A Bittersweet Week
On the Thursday before Easter, after writing and revising and querying seven novels, I accepted my first offer of publication. What a perfect Easter gift for me! The knowledge that my book, Wonder Light—about a heartbroken little girl who finds not only a baby unicorn in need of her care, but a new life she never imagined she’d have—will soon be in the hands of young readers.
But the next morning, just as I arrived at the ball field for my kids’ homeschool baseball group, I got a phone call from my Dad. My maternal grandmother, Dorothy had passed away. Just a few words, and my joy turned to sadness. I watched my kids running around the field in the sunshine, and didn’t know what to feel. Grandma Dorothy had been doing so well. Just days before, she’d had a rare visit with all five of her children, who’d flown from all over the country to San Diego to see her. One last trip “up fools’ hill” for Grandma and her kids, who have a special knack for laughing themselves silly together.
That Good Friday evening I drew unicorns on Easter eggs with my kids, and thought of Grandma Dorothy, living out the truth of Easter. Victorious over death.
While Grandma Dorothy may be tending the gardens of paradise, her Oakdale, California garden is also very much alive in my memory. To me, as a little girl, Grandma’s yard was a magical world, every available inch overflowing with flowers, vines, and fruit.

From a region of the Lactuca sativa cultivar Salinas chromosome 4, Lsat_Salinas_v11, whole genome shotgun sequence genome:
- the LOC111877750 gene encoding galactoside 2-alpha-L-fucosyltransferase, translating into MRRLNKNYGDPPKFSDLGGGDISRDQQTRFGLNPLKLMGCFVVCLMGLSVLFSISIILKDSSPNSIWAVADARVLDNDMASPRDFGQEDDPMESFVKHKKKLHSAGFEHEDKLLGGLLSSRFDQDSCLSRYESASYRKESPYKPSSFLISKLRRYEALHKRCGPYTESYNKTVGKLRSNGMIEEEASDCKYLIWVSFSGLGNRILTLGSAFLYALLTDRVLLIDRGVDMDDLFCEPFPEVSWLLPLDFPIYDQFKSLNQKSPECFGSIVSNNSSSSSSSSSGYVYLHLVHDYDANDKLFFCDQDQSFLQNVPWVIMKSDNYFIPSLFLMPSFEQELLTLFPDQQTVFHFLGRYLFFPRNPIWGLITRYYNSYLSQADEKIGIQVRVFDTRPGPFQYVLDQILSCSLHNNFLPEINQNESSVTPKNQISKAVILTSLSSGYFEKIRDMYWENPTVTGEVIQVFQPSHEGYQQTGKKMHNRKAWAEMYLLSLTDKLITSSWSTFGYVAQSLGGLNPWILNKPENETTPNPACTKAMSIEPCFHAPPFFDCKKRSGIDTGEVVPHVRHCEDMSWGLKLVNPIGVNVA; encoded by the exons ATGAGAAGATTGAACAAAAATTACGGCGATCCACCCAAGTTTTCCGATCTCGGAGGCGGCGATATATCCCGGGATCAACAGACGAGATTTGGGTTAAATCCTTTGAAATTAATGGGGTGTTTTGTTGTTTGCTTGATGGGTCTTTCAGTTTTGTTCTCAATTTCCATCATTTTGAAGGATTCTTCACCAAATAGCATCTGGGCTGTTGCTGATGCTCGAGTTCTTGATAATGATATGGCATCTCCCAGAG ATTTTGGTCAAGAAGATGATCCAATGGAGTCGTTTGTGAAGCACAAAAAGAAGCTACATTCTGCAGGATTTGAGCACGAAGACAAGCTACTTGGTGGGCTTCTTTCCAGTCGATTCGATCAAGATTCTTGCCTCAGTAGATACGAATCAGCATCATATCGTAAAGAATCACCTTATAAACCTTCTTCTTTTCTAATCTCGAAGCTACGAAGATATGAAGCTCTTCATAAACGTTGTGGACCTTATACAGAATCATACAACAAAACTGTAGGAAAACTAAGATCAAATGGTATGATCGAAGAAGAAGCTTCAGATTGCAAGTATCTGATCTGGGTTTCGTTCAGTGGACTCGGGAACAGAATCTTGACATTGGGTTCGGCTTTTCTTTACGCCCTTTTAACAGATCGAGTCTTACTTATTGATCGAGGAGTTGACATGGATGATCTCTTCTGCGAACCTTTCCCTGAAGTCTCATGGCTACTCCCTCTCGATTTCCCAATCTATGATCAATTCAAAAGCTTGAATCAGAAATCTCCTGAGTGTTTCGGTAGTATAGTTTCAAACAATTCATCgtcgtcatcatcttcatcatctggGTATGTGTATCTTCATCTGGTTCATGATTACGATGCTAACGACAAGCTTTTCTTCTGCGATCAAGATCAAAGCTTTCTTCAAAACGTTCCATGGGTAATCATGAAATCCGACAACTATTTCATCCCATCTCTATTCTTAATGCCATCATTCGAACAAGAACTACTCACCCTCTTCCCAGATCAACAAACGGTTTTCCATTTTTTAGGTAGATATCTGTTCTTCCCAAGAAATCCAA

In the in front yard, a path was flanked with dahlias the size of dinner plates, and the front porch shaded with a tangle of branches bursting with ripening grapefruit.
In the back, strawberry beds were planted all along the fence, and I played under the plum tree and the grape arbor and plucked berries from the raspberry patch. But my favorite treat was Grandma Dorothy’s sweet, white-golden treasure trove of nectarines.
Grandma Dorothy would come to visit my family while we were stationed at Fort Ord, California, bringing brown paper bags full of her garden’s bounty. Sometimes pecans or persimmons. Those were good, but always, as I lugged bags from her car and into our kitchen, I sniffed that brown paper and hoped to detect the muffled sugariness of white nectarines.
Those white nectarines inspired a poem, which I shared on this blog last year. I posted “White Nectarines,” written so many years ago, in part because I’d been thinking about how short life was. Too short not to share even a little poem about nectarines with the world.
So here it is, this time as a tribute to Grandma Dorothy, whose garden fed my heart and my imagination, and whose passing into new life reminded me of the real gift of Easter.
by Robyn Russell
Full and round with
Ripeness and paper;
My fingers find them
My mouth knows
Rumple, crinkle, bite
Am full and round with
Many more to
Posted on April 16, 2012, in Writing and tagged book deal, easter, Good Friday, grandmas, middle grade, poems for kids, publishing, R.R. Russell, unicorn book, unicorns, Unicorns of the Mist, white nectarines, Wonder Light. Bookmark the permalink. 8 Comments.